The Chicago Tribune editorial “Perry's Ponzi point: (Tuesday 13
September) does a public service opening with the rarely stated fact
that Ponzi investors “had a choice about participating” but
Social Security is compulsory.
Any discussion of Social Security must recognize four undeniable facts:
1) No wage earner has ever sent in a penny to the Social Security
system. All such money has come from employer bank accounts.
(Would 100 million wage earners dutifully send in a personal check
every month for 1% of every pay to DC?) It has been a tax on
employers from the beginning. The Commerce Department's 2011
Statistical Abstract of the United States says that in 2009 this was
36% of all the taxes the Federal Government took in that year.
2) If employers don't remit this tax every month, they go to jail, never
the wage earner. Employers did get to deduct it from the employees'
first checks after implementation, and every time there was a 1%
bump in the rate, but 99% of all the money that's been credited to
wage earners has come from Employer bank accounts, not wage
3) Employers have an out: since all employers must do this, they
have no competitive advantage to do anything but add it to the cost
of their product, thus converting 'worker contributions' to a silent
national sales tax. This fractured the crucial link between taxpayers
and voters. Instead of voters writing monthly checks to support the
federal government, they have drawers full of statements saying “you
earned and your employer paid.” The government owes it to you!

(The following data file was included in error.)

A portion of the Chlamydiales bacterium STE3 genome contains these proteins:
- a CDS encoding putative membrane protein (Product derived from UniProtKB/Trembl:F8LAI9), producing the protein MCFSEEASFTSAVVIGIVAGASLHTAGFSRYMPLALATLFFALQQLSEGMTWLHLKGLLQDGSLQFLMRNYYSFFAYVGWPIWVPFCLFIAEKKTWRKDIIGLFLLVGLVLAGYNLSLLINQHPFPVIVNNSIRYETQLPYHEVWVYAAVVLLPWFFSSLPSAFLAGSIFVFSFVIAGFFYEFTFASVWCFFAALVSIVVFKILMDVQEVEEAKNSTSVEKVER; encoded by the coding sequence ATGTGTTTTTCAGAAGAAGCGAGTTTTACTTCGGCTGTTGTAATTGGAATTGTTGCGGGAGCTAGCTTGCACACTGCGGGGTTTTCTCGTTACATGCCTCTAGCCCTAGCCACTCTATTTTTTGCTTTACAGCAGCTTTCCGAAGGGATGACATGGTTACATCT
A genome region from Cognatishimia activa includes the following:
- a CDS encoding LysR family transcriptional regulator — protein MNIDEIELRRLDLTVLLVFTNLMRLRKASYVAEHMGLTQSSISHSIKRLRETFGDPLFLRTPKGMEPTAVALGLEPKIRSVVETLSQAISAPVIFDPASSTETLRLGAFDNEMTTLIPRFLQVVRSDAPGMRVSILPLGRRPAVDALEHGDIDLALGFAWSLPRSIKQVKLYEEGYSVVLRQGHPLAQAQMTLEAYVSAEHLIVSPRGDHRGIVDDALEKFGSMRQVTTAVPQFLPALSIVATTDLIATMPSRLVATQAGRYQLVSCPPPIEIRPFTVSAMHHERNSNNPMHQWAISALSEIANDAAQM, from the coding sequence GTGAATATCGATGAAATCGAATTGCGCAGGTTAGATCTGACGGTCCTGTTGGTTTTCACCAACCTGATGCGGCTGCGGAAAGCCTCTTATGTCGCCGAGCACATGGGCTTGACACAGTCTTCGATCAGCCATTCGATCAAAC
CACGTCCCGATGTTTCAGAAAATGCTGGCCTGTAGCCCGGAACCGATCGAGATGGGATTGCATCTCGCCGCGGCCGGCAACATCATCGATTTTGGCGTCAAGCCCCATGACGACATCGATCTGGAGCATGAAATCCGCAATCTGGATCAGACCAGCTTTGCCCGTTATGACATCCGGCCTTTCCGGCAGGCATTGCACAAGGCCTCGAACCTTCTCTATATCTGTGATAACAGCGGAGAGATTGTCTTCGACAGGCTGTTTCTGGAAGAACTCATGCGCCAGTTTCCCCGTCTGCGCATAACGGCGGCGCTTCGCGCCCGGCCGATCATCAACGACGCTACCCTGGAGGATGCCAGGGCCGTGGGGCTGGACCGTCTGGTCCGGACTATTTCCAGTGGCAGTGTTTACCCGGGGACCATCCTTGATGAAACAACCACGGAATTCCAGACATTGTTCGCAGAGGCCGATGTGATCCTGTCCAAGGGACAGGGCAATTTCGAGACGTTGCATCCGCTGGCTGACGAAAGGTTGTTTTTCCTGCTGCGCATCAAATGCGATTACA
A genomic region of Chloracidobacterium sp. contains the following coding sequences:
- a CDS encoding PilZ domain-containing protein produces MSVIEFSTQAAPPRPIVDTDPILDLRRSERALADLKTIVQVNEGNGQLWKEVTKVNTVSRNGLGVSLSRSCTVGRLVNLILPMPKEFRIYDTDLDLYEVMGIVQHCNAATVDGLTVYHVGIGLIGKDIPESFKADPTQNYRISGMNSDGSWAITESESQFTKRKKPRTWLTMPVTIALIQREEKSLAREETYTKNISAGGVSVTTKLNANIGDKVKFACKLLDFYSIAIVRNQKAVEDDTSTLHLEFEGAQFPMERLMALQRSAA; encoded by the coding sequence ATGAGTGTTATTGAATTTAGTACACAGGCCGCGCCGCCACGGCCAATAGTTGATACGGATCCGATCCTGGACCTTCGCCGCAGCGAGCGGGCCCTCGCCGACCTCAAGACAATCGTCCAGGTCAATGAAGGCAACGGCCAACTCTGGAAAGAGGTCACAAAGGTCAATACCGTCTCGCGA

4) No one is suggesting fixing this by stopping payments to current
Social Security recipients - there is no need to: There are 40 million
people over 65 in the US receiving $683 billion every year, but 2.5%
of them are dying every year, so in 40 years, the problem solves itself.
And what's $683 billion anyway? Barely a healthy stimulus.
There are alternatives. Companies like Prudential, New York Life,
John Hancock. etc sell products called 'annuities'. Some say these
companies are big, thus greedy. Yet you work thru an agent down the
street. Are they big and greedy?
If they stopped requiring employers to send in money, would they give
it to employees? Or would they use it to hire more people. Create jobs,
The Supreme Court has never been asked to decide the Constitutionality of
the Social Security Act, but its 1961 Fleming vs Nestor decision
(deciding a single individual's right to benefits) said: “The
non-contractual interest of an employee covered by the [Social
Security] Act cannot be soundly analogized to that of the holder of
an annuity, whose right to benefits are based on his contractual
We must stop pretending that current workers are covered by a legitimate
I've lived in Detroit, St Louis, Kansas City, Pittsburgh PA, Marblehead MA. Worked as tech rep in Southern CA, Bay area, NYC, I've been to Europe a dozen times (Ireland, UK, Scotland, Sweden, Finland, Belgium.
Favorite restaurants are Gene & Georgetti's in Chicago, Roma Cafe in Detroit, Frankie and Johnie's in NYC, Rigazzi's on the hill in St. Louis (Also Charlie Gitto's, was Angelo's when I went there.)
For about a year I had small offices in Clayton MO, in the Country Club Plaza in KC. I rode a ten-speed bike around Lake Michigan (The bottom half in one week in June 1978, another week for the top half in 1980, used the Badger both times.
Don't get to travel much anymore, but still try to rent a car and go around the Lake in March every year. Sure, there's still snow, and it's not warm, OTOH there are no bugs and no toursts. Greatest little tavern in the world is Sherry's Port Bar in Garden UP MI